Herd immunity vs. herd mentality – which one will trump COVID-19?
COVID-19, much like other historic pandemics, has been demonstrative of both a herd mentality – also known as a mob mentality as well as the hopes of establishing herd immunity. Herd mentality is something that US President Donald Trump hinted at very recently during an interview, where he specifically refers to ‘herd mentality’ as a way of overcoming the pandemic. “You’ll develop, you’ll develop herd, like a herd mentality,” says Trump. “It’s going to be, it’s going to be herd-developed, and that’s going to happen. That will all happen. But with a vaccine, I think it will go away very quickly.” If you are confused by that statement, don’t worry – you are not alone!
Now, it’s pretty safe to assume that Trump was actually referring to ‘herd immunity’ and while the two sound relatively similar – their meanings couldn’t be more different. ‘Herd mentality’ refers to the tendency of the individuals in a group of people to adopt or conform to the behaviour and “way of thinking” of the group as a whole. The rationale behind this is largely dictated by the group, and can lead to behaviour that would not generally be associated with a specific individual within the group. ‘Herd Immunity’ on the other hand, as defined in the Oxford Dictionary refers to “the resistance to the spread of a contagious disease within a population that results if a sufficiently high proportion of individuals are immune to the disease, especially through vaccination”. Unsurprisingly, this is not Trump’s first verbal faux pas, while the President may know his way around a spray tan can, his command of semantics leaves something to be desired including referring to the 9/11 attacks as the “7/11 terror attacks.”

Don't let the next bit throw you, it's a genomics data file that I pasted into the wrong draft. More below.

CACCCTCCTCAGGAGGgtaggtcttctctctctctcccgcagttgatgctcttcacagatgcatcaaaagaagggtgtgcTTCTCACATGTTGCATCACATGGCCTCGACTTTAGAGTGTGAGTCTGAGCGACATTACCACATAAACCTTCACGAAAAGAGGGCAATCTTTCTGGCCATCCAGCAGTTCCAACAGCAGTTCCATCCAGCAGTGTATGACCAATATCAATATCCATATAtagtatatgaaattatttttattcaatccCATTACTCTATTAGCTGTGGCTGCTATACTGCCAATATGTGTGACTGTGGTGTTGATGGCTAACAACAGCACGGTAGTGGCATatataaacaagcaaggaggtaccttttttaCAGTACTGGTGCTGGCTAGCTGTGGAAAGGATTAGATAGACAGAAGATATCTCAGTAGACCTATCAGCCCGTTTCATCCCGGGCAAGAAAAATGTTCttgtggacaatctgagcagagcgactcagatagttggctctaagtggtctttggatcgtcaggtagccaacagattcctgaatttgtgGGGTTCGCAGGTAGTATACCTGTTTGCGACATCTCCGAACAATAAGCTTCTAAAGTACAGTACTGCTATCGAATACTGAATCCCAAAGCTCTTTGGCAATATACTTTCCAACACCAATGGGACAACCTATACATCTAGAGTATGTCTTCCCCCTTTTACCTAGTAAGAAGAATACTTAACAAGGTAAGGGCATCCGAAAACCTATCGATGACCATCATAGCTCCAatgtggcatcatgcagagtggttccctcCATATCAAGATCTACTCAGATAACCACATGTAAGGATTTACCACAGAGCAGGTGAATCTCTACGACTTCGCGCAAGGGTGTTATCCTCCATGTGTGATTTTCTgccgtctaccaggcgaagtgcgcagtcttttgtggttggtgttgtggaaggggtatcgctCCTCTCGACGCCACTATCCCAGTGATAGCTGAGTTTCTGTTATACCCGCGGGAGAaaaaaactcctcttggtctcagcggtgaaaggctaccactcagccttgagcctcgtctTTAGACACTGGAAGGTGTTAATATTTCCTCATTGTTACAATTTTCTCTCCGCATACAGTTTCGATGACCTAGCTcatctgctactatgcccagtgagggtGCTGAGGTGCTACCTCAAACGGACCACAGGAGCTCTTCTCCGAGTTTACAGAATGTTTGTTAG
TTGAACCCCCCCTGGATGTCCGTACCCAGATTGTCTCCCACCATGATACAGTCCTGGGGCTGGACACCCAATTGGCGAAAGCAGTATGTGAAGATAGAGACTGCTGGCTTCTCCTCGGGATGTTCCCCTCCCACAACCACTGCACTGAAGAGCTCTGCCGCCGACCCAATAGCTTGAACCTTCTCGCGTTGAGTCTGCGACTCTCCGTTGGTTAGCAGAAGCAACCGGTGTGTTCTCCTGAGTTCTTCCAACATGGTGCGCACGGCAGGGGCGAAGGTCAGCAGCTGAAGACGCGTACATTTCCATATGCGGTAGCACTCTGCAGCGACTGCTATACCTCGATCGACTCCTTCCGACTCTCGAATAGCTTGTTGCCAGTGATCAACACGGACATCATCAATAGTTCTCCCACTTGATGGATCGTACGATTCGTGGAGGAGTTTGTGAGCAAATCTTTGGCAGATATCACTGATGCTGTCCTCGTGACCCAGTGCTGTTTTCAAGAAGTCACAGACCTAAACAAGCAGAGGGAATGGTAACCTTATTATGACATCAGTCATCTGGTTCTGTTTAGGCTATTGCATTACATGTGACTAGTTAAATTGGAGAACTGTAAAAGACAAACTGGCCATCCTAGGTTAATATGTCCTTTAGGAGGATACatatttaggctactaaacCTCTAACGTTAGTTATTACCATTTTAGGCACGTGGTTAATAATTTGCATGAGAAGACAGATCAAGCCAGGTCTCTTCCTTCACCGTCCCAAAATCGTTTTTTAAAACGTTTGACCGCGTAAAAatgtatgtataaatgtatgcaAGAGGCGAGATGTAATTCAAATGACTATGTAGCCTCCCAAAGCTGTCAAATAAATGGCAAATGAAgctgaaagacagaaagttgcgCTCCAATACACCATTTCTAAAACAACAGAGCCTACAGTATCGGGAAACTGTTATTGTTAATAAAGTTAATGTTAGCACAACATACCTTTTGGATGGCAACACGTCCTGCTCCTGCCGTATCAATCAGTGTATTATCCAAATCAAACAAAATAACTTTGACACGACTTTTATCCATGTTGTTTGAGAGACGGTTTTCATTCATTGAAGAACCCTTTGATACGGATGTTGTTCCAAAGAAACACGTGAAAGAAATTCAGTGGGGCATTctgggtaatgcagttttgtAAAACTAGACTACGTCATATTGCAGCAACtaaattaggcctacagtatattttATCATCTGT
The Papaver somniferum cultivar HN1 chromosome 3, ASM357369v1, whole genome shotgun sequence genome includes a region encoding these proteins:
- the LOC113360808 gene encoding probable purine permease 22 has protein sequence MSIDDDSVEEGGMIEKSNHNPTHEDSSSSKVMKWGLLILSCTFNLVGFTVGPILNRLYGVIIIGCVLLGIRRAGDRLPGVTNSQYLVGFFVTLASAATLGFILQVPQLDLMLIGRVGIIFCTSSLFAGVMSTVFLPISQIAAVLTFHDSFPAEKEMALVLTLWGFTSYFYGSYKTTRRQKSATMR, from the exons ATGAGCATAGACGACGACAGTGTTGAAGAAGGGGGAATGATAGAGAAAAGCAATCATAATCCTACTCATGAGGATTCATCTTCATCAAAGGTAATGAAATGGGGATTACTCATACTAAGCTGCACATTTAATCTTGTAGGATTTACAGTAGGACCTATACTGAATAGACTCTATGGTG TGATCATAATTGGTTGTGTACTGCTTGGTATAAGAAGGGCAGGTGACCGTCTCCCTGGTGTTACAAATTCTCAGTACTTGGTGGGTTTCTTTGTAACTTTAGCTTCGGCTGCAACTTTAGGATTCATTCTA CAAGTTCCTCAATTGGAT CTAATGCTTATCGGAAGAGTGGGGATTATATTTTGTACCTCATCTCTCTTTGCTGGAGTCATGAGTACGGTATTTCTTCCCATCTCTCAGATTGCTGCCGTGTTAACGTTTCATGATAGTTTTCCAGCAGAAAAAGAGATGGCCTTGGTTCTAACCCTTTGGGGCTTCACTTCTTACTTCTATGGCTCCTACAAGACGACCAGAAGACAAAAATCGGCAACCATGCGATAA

While President Trump may have been somewhat confused, the concept of ‘herd immunity’ has actually been around since the early 1900s, although its early initial ideation association was largely from a veterinary application. The applicability and deployment of ‘herd immunity’ amidst COVID-19 has sparked a hot debate, with some leaders attributing certain low or stable infection rates with growing herd immunity. However, this has been largely dispelled – given the current infection rates, the world remains “largely susceptible” to contracting the virus and therefore requires something a little bit more predictable than ‘herd immunity’. It is interesting to note, that there has only been one human infectious disease that has been successfully eradicated in history – which was Smallpox, and this was certainly not left to chance or due to ‘herd immunity’, but rather “human intervention.”
Therefore, the need to develop an effective COVID-19 vaccine is essential in order to successfully curb the spread of the disease as well as to ensure that it becomes more manageable. The notion of ‘herd immunity’ is not entirely unfeasible, but certainly less predictable and therefore we may be looking at a combined effort between the two in order to eventually start seeing the results and drop in infection rate and increased immunity in future.